Small trees and shrubs , to 2-3 m. Twigs rigid, divaricately branched at 65-90° angles, reddish brown, 1.5-3 mm diam., pubescent, sparsely so in 2d year. Terminal buds ovoid, 1-1.5 mm, apex rounded, glabrous. Leaves: petiole 2-5 mm, round in cross section, glabrous to sparsely fasciculate-pubescent. Leaf blade suborbiculate, elliptic to round-ovate, 20-30(-50) × 20-40 mm, crisped, leathery and brittle, base obtuse to strongly subcordate, secondary veins 5-8(-12) pairs, each terminating in spine, basal pairs recurving, others branching at 45° angles, raised abaxially, margins spinose-dentate to occasionally entire, with highly thickened cell walls, spines cartilaginous, (1-)1.5-2 mm, apex broadly rounded or subacute, spinose; surfaces abaxially glaucous with waxy layer, often obscured by golden brown glandular hairs, adaxially grayish dark green, scurfy with fasciculate erect and twisting hairs. Acorns solitary or rarely paired; cup turbinate to saucer-shaped, margins involute, often irregular, 7-10 mm deep × 10-25(-35) mm wide, scales appressed, embedded, often appearing laterally connate into concentric rings with only tip of scale visible, tuberculate, densely golden-tomentose throughout; nut oblong to fusiform, 20-30 × 10-15 mm, apex acute.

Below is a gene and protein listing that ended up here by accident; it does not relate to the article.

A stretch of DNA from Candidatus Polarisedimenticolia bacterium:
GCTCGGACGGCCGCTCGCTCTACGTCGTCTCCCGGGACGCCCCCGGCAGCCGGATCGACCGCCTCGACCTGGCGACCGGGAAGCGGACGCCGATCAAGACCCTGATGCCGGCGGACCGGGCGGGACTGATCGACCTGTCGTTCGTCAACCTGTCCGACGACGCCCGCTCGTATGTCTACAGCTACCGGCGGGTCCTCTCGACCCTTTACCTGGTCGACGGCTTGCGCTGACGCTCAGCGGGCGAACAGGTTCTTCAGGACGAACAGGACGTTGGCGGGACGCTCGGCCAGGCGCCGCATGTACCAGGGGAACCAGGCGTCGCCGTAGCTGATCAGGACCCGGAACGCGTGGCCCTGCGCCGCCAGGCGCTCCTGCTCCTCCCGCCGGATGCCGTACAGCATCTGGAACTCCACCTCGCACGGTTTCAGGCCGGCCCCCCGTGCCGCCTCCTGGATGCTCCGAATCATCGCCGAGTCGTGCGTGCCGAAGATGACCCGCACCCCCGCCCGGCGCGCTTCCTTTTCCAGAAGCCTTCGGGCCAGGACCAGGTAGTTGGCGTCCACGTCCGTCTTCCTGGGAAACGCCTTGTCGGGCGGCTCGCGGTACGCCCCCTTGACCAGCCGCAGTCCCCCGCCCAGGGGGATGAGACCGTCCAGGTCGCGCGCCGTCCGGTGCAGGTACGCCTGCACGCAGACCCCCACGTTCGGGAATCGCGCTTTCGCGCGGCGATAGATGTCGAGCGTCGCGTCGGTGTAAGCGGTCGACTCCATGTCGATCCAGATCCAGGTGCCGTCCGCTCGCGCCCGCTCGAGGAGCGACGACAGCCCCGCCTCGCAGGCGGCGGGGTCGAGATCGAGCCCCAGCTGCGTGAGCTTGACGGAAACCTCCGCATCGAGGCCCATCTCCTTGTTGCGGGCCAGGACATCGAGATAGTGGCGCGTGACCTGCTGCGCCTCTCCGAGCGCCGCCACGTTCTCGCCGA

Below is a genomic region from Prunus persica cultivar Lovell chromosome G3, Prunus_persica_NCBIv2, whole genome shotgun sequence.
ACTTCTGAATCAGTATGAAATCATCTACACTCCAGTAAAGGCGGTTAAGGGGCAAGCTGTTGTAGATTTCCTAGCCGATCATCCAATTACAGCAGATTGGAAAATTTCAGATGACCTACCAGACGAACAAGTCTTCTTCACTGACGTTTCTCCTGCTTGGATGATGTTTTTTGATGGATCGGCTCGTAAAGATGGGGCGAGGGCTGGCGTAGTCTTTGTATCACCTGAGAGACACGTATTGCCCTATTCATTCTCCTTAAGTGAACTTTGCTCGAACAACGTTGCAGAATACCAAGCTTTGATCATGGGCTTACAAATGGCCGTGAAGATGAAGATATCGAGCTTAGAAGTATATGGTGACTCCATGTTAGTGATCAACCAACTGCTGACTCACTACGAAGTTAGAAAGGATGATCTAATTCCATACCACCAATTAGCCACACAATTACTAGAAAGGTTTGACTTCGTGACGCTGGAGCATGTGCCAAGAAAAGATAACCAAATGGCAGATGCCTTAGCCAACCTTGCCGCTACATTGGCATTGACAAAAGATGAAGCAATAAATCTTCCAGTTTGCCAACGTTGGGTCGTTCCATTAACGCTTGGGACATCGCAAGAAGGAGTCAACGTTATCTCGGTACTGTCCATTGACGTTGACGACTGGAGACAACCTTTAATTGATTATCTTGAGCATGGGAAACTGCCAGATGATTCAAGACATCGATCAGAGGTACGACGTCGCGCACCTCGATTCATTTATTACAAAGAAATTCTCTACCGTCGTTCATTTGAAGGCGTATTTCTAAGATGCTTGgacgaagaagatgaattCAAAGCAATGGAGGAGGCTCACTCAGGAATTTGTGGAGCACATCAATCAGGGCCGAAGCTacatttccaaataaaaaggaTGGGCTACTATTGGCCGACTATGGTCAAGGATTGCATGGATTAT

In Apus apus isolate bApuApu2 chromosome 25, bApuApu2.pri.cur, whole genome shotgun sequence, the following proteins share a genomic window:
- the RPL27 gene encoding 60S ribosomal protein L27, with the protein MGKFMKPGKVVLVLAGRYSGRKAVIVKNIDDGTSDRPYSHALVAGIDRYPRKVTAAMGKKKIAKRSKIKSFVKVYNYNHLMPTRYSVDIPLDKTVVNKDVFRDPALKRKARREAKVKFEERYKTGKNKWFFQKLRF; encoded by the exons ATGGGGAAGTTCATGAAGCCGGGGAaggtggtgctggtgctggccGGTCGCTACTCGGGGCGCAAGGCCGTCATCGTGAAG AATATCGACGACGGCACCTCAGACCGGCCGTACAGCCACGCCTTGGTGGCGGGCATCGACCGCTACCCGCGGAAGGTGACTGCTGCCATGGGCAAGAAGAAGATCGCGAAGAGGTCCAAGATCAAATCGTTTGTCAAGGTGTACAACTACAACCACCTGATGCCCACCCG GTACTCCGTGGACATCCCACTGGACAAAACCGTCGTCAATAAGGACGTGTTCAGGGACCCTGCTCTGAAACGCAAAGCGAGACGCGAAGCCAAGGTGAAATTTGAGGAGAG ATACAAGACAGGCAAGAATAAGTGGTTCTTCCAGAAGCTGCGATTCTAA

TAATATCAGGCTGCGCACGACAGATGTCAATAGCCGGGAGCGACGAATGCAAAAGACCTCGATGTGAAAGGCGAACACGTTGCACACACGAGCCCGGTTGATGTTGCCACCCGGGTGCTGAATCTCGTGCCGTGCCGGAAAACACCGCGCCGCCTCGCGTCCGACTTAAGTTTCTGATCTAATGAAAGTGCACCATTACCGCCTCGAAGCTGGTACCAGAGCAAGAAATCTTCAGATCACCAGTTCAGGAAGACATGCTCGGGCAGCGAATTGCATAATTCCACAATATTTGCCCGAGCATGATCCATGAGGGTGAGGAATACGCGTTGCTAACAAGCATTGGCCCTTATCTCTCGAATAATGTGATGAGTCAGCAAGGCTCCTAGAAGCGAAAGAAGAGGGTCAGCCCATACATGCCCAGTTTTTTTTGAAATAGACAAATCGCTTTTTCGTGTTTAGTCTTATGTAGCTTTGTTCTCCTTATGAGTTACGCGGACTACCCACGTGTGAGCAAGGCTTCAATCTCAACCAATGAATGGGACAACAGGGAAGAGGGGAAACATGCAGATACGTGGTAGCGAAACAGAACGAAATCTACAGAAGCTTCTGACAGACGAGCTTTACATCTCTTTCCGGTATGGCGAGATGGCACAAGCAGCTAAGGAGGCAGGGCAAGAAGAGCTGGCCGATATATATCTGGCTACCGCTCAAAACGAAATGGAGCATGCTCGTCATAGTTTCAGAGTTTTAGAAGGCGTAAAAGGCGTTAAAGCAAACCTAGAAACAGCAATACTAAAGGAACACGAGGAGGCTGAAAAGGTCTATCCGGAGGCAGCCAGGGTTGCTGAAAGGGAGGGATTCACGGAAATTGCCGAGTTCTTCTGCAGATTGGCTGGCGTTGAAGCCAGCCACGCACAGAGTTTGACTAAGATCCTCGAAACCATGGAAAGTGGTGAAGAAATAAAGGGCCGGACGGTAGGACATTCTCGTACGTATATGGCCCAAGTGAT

Flowering in spring. Disjunct in canyons, mountain washes, dry thickets, and margins of chapparal communities; 700-1800 m; Ariz, Calif.; Mexico (n Baja California).
Populations of Quercus palmeri are often small and may exist as single clones. The disjunct populations of California and Baja California are consistent morphologically. In Arizona populations, individuals tend to have flatter leaves bearing fewer teeth; this distinction is not constant, however. Morphologically aberrant populations identified as Q . palmeri in eastern Arizona (Chiracahua, Huachuca, and Santa Catalina mountains) and southwestern New Mexico are most likely the result of introgression from Q . palmeri to Q . chrysolepis (J. M. Tucker and H. S. Haskell 1960). Those populations tend to be intermediate in overall morphology, but all lack the diagnostic trichomes and biochemical markers of Q . palmeri ; they are best classified as Q . chrysolepis affinity Q . palmeri .